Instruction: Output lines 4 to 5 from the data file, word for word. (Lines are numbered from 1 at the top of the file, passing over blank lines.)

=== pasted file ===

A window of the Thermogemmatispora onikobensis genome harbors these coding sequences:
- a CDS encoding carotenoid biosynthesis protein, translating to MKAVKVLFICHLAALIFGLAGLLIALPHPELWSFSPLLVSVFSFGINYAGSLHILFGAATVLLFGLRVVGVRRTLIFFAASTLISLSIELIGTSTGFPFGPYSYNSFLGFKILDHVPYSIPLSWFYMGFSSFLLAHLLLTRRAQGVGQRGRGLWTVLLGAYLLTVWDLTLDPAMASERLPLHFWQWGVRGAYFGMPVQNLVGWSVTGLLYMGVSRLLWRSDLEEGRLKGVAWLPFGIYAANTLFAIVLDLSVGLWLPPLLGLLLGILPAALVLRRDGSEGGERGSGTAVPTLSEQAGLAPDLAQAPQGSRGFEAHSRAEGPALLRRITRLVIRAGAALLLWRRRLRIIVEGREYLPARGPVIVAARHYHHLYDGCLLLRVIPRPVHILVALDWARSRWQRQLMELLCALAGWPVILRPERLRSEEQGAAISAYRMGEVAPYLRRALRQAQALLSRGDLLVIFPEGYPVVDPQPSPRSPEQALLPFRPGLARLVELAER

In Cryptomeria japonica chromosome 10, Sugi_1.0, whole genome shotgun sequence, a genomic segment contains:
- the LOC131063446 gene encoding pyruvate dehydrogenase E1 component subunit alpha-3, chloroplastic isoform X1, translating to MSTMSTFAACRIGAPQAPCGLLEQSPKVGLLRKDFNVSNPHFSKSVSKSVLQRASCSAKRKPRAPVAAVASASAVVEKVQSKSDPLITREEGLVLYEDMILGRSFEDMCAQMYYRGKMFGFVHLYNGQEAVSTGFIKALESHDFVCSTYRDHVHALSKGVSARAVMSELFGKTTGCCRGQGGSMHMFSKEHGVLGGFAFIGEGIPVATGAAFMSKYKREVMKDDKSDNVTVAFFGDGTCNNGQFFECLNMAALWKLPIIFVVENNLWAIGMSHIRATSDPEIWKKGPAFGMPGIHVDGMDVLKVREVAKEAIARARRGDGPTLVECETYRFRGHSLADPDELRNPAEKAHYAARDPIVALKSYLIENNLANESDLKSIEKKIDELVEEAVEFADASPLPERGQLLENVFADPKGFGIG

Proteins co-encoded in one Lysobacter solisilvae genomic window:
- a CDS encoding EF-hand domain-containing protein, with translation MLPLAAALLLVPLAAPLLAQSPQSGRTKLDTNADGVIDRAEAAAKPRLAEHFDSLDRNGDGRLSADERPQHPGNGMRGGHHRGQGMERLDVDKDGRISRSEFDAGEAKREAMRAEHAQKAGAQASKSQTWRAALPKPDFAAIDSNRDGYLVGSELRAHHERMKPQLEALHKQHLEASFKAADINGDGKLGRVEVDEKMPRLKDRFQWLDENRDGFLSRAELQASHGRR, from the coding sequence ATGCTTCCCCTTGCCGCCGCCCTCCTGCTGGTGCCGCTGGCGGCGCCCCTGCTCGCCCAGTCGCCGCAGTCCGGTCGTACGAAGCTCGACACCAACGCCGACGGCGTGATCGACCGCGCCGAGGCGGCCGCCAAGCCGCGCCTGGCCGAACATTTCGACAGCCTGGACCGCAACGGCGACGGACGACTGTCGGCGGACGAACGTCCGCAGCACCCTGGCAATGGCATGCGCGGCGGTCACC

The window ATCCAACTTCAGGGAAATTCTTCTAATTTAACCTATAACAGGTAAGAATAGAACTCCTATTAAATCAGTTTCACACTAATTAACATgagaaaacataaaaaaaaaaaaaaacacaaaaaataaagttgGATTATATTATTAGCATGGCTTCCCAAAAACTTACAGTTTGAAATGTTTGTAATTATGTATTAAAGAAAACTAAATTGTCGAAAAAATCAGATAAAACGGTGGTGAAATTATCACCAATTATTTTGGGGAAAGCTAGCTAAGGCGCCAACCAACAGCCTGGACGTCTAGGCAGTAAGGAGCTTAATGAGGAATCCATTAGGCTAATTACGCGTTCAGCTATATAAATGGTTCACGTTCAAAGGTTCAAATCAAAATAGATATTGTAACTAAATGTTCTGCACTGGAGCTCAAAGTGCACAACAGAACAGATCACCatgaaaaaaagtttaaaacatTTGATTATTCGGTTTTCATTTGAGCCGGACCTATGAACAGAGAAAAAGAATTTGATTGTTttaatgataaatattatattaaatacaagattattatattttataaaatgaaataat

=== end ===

- the LOC131063446 gene encoding pyruvate dehydrogenase E1 component subunit alpha-3, chloroplastic isoform X1, translating to MSTMSTFAACRIGAPQAPCGLLEQSPKVGLLRKDFNVSNPHFSKSVSKSVLQRASCSAKRKPRAPVAAVASASAVVEKVQSKSDPLITREEGLVLYEDMILGRSFEDMCAQMYYRGKMFGFVHLYNGQEAVSTGFIKALESHDFVCSTYRDHVHALSKGVSARAVMSELFGKTTGCCRGQGGSMHMFSKEHGVLGGFAFIGEGIPVATGAAFMSKYKREVMKDDKSDNVTVAFFGDGTCNNGQFFECLNMAALWKLPIIFVVENNLWAIGMSHIRATSDPEIWKKGPAFGMPGIHVDGMDVLKVREVAKEAIARARRGDGPTLVECETYRFRGHSLADPDELRNPAEKAHYAARDPIVALKSYLIENNLANESDLKSIEKKIDELVEEAVEFADASPLPERGQLLENVFADPKGFGIG

Proteins co-encoded in one Lysobacter solisilvae genomic window: